During the course of our work, we get the unique opportunity to explore the visions of various artists and tradesmen injecting their own vision into spaces. As craftsmen in the world of lighting, we work with the intention of making a space come to light (both literally and metaphorically), and that work is often enhanced by fellow artists and craftsmen. So the question arises: does art (of any form) enhance lights? Is art an intention? How does art work collaboratively with other fixtures or objects in a room and create its own vignette?
As we explore this thought, we wanted to profile an artist that ADG has worked with in the past on a residential project. In collaboration with architecture firm Surround Architecture and interior designer Rand Kruse, we crossed paths with Abby Jacobs, an artist based out of Boulder, Colorado. ADG designed the thin-nickeled sconces, pendants in the dining room, and many of the exterior lights in the home.
Working as an artist since a young child, Abby trained in art therapy and received her master’s degree in counseling psychology and art therapy from the Buddhist based Naropa University in Boulder.
“Art’s job is to be soothing. The eye should rest in the place you like,” Abby says. A lot of her work can be heavy and solid, or light and airy, just depending on the space.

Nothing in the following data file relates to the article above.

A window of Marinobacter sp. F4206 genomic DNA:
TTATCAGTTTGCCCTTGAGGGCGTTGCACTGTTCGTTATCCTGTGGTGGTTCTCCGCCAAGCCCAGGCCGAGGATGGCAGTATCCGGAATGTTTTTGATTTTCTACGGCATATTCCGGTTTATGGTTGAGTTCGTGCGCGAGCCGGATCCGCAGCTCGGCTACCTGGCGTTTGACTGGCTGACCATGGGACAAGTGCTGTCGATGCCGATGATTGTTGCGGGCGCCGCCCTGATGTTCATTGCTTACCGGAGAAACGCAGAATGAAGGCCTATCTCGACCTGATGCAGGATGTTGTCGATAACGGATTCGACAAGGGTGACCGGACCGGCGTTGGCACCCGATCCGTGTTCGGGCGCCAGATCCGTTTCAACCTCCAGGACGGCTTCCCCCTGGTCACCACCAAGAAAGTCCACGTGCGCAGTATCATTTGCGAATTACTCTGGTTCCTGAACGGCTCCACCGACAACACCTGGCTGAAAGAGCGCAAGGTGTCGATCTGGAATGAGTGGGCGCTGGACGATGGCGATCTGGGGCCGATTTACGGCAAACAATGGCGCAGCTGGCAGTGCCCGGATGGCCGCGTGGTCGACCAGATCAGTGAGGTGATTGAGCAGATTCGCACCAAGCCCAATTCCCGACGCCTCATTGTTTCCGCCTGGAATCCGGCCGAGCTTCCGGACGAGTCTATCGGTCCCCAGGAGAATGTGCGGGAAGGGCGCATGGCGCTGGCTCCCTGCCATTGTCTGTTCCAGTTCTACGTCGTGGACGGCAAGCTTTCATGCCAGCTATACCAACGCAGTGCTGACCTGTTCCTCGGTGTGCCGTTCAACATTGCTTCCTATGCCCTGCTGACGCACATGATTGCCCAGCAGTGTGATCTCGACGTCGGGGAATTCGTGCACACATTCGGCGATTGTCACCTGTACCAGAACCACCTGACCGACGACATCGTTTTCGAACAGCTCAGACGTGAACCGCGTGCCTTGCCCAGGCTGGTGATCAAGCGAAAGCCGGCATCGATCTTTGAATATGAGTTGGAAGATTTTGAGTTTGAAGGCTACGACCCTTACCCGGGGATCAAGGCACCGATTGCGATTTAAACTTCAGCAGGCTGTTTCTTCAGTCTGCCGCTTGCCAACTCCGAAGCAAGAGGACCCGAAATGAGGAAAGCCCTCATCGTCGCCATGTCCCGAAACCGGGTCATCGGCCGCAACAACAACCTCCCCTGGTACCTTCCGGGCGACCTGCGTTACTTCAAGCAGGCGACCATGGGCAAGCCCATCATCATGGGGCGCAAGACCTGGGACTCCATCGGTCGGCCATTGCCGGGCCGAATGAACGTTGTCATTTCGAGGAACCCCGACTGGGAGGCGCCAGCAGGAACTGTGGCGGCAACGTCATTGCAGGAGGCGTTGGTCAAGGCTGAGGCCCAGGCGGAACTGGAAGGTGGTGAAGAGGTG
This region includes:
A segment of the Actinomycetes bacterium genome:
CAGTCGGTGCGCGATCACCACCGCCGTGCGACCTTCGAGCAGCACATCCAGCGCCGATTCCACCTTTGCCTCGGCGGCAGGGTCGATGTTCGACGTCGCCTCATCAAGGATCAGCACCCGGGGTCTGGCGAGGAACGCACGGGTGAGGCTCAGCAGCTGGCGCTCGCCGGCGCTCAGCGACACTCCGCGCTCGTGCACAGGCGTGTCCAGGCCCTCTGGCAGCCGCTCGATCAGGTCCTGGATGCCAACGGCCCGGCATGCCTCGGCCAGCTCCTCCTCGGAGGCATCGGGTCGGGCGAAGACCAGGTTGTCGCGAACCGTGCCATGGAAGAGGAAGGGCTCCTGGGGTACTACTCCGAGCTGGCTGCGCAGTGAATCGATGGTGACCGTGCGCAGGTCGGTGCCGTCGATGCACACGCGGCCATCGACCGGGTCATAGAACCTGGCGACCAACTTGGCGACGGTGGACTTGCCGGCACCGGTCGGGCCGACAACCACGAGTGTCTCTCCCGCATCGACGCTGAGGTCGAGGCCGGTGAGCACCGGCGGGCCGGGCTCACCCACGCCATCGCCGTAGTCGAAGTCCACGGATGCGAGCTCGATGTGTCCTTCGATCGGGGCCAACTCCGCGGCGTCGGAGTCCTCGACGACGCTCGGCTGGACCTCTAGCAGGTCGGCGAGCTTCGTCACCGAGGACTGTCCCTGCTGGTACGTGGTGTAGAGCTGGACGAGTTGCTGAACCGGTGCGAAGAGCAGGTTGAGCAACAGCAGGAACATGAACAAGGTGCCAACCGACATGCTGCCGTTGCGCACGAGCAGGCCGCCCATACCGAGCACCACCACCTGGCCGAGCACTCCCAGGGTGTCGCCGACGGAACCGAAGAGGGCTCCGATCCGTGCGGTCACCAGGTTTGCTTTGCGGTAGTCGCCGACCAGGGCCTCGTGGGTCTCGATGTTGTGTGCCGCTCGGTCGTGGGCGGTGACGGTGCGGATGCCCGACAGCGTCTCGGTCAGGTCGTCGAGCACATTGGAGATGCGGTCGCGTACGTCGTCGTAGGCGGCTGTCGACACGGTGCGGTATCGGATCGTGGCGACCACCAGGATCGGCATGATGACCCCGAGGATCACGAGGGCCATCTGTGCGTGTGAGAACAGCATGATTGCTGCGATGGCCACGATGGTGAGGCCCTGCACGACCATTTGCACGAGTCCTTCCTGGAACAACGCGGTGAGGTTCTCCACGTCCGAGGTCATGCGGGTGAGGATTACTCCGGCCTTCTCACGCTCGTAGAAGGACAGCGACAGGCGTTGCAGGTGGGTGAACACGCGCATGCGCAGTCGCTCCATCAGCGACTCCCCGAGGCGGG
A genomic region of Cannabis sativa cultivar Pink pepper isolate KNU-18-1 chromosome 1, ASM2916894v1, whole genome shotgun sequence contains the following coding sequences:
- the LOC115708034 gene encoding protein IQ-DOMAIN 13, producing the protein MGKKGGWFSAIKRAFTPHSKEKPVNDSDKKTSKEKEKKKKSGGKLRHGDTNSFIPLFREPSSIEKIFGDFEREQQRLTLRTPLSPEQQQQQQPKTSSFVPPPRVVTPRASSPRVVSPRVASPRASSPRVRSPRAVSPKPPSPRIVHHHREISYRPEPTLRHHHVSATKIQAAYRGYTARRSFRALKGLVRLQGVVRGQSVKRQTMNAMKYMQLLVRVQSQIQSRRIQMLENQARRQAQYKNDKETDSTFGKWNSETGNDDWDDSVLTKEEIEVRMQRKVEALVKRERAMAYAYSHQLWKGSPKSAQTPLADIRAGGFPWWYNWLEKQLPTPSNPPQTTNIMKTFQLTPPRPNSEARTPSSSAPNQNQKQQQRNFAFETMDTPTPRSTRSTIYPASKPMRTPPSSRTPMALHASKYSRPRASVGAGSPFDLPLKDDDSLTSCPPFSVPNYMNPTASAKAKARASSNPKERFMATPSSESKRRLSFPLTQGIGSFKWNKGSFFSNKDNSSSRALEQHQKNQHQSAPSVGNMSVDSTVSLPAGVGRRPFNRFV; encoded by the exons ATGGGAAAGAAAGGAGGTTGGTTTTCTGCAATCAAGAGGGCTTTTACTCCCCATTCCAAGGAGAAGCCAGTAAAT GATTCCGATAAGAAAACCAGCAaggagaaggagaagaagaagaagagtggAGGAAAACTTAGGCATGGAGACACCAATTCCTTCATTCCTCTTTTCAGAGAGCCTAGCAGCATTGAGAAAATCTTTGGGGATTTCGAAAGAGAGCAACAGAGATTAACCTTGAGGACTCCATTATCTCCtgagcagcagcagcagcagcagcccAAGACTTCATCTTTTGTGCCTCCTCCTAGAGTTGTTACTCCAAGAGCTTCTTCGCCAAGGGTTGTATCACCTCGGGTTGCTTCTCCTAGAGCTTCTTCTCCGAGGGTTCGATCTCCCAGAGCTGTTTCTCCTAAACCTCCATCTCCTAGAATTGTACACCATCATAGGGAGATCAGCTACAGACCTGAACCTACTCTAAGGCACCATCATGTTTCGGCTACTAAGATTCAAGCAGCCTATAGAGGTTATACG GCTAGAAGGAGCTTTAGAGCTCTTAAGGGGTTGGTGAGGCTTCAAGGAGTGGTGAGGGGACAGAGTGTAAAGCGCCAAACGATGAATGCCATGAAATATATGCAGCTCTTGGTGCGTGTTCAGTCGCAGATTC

Abby has previously worked with adults with mental struggles, and believes art is a good way to get people to open up, and reflects what is going on with them. “It’s such a good way to get people to open up because there’s no intimidation of direct eye contact. They’re focused on their work, but they’re accessing emotions, and a lot of times the artwork reflects what’s going on inside.”
Abby sells a lot of her work locally, and has used social media platforms like Instagram to sell her prints and build a community. Her work will be featured at Wonder Press, a 100% organic, cold-pressed juice and nut milk shop located in Boulder, Colorado. Learn more about Abby’s work at abbyjacobsart.com.